Table 1. Spring releases and cropping areas over years in RRD (Directorate for Water Resources, MARD , 2015)

 

Year

Total
Spring

release (109

m3)

 

Spring

cultivation

area (ha)

 

 Remark 

2010

2.782

627,401

3 reservoirs

 

2011

2.947

630,757

3 reservoirs

 

2012

3.967

635,117

 

 

 

2013

4.556

634,275

Son La in

 

operation

 

 

 

 

2014

5.77

636,275

 

 

 

 

Figure 7. Water demand over the year of RRD

Role of RRB reservoir system in national energy security and water conflicts: Currently, RRB system provides about 8008 MW as 24 % of total power supply. During the drought year, it does not only ensure the demand of the North but also generated power being transmitted to the Centre and the South where the sources are more limited. Besides, the pattern of national electricity consumption indicates that the period of May-July is usually the time with highest demand (Figure 8), as can be naturally explained by this is the hottest during the year, so that reservoirs will try to save the water storage from the end of flood season (Oct) through the dry season time of Nov to April when the demand is low because of the winter. However, this saving time coincides with the transplanting period of spring-rice season. Therefore, during the event of 2009 -2010, after Spring release, the reservoirs nearly shut down and consequently significant impacts as indicated above. Furthermore, the variation of electricity demand within a day (Figure 9) that create an interruption of river flow also causes more consequences to the environment and other users downstream (Figure , Error! Reference source not found.)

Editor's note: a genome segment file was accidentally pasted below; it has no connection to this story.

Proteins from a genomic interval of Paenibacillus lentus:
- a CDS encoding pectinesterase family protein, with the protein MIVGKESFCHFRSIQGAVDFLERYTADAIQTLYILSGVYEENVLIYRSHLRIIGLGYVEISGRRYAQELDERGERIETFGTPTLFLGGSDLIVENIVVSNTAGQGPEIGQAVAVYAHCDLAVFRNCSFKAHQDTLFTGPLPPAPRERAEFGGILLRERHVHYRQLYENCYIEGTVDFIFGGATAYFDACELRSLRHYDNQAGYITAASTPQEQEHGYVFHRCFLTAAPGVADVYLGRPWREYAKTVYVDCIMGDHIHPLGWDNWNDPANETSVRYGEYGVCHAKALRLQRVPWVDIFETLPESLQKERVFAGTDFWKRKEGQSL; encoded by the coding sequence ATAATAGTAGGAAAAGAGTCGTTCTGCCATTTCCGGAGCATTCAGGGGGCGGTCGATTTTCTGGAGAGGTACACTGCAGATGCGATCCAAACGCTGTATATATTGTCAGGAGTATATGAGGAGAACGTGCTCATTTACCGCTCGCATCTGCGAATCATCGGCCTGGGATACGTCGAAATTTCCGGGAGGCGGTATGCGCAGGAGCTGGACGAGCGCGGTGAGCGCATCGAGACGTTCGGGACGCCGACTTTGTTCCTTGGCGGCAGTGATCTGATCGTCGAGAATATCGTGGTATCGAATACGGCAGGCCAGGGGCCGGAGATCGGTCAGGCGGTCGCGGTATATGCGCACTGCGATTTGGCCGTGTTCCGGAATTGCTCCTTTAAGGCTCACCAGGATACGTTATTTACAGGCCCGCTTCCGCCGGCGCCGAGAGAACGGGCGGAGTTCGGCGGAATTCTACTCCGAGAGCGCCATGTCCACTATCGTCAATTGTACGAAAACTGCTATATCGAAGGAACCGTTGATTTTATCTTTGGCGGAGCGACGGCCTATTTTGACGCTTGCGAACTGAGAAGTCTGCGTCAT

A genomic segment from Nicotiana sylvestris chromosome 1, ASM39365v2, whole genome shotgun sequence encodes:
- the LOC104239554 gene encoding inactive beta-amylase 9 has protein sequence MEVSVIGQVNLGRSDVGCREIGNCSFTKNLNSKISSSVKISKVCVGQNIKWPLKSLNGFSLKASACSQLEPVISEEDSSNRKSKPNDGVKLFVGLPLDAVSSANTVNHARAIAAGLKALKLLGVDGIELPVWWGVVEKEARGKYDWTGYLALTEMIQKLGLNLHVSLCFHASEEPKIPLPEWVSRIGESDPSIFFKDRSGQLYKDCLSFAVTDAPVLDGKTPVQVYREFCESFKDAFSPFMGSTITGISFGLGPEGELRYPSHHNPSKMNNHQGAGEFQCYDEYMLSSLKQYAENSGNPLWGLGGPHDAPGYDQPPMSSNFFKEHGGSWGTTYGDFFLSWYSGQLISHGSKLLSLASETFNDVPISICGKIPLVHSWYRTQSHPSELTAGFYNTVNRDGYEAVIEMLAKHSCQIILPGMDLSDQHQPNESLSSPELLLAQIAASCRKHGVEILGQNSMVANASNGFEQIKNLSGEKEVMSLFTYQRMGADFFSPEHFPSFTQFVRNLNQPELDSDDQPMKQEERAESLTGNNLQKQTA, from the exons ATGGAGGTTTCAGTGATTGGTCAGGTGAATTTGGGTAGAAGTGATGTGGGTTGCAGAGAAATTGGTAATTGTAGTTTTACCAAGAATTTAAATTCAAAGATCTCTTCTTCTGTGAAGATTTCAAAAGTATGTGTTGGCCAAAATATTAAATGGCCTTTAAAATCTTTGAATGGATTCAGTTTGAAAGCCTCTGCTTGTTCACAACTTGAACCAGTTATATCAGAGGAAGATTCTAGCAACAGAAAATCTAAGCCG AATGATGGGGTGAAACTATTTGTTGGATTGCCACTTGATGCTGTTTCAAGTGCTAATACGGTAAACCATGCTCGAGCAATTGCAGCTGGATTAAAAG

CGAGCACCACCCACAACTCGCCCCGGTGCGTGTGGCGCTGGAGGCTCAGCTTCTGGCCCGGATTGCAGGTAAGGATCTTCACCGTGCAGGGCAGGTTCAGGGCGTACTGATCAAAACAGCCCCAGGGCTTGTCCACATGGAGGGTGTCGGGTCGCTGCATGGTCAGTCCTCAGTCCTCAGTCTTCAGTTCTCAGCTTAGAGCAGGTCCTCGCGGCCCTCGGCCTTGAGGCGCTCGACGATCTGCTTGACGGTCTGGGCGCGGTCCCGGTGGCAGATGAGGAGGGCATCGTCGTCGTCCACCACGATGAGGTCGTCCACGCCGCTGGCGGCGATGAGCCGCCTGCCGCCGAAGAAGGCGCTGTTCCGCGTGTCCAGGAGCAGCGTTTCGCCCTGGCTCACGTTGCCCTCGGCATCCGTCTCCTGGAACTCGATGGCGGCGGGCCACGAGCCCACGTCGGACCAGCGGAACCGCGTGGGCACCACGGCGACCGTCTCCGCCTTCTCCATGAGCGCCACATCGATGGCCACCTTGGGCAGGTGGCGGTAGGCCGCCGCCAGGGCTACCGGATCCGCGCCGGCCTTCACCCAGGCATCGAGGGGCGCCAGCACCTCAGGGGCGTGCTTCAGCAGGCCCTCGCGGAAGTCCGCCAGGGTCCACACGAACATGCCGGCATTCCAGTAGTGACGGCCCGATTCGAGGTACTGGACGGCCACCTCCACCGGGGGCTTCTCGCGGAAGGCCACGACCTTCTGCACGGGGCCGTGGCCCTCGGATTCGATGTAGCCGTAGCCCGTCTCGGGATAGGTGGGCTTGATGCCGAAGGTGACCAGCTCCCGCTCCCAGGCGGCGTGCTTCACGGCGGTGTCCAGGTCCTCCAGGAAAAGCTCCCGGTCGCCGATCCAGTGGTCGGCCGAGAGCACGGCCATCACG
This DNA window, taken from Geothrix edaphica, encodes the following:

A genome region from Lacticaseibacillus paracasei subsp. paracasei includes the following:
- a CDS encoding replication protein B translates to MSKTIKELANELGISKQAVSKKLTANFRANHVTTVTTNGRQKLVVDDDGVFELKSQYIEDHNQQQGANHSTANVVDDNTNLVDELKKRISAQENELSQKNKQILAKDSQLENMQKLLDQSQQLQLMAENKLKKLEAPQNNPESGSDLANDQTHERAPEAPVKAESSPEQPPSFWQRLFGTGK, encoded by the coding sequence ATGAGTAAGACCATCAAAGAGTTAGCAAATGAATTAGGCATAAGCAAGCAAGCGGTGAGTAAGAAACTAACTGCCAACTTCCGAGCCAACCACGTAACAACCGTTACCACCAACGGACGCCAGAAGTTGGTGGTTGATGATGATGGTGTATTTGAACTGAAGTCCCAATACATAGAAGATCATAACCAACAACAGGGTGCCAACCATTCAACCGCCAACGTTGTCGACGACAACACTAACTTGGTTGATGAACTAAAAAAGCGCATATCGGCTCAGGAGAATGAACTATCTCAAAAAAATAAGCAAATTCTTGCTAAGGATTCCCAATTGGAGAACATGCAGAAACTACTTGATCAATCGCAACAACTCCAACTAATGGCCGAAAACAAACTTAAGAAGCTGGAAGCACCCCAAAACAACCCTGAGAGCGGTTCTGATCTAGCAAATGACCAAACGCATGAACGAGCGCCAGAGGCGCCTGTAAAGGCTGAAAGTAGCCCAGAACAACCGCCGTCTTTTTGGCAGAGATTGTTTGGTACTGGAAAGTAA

Figure 8.  Percentages of national electricity

Figure 9. Rates of electricity consumption within a

consumptions by months (Hoang, 2015)

day (Electricity planning period 2010-2020 and

 

vision to 2030, 2011)

 

 

 

 

 

 

In brief, RRB plays a key role in a sustainable development of Vietnam in terms of the triangle among water, energy and food security. The impacts of drought during the past years are significant and will be more intensified during the coming year. The nexus of them shows us a holistic way to minimize those impacts. However, due to those phenomenon have just happened, the detailed studies about them are currently poor. Therefore, before coming up with any actions, we need studies about enriching the analysis of “what and how are causes of drought and water conflicts?” and in what way, the current institution deals with these crisis. Based on that, policies might be developed that harmonized the development and operation of major reservoirs, resolve the conflicts between hydropower and downstream water supply and set the basis for real-time operation in RRB.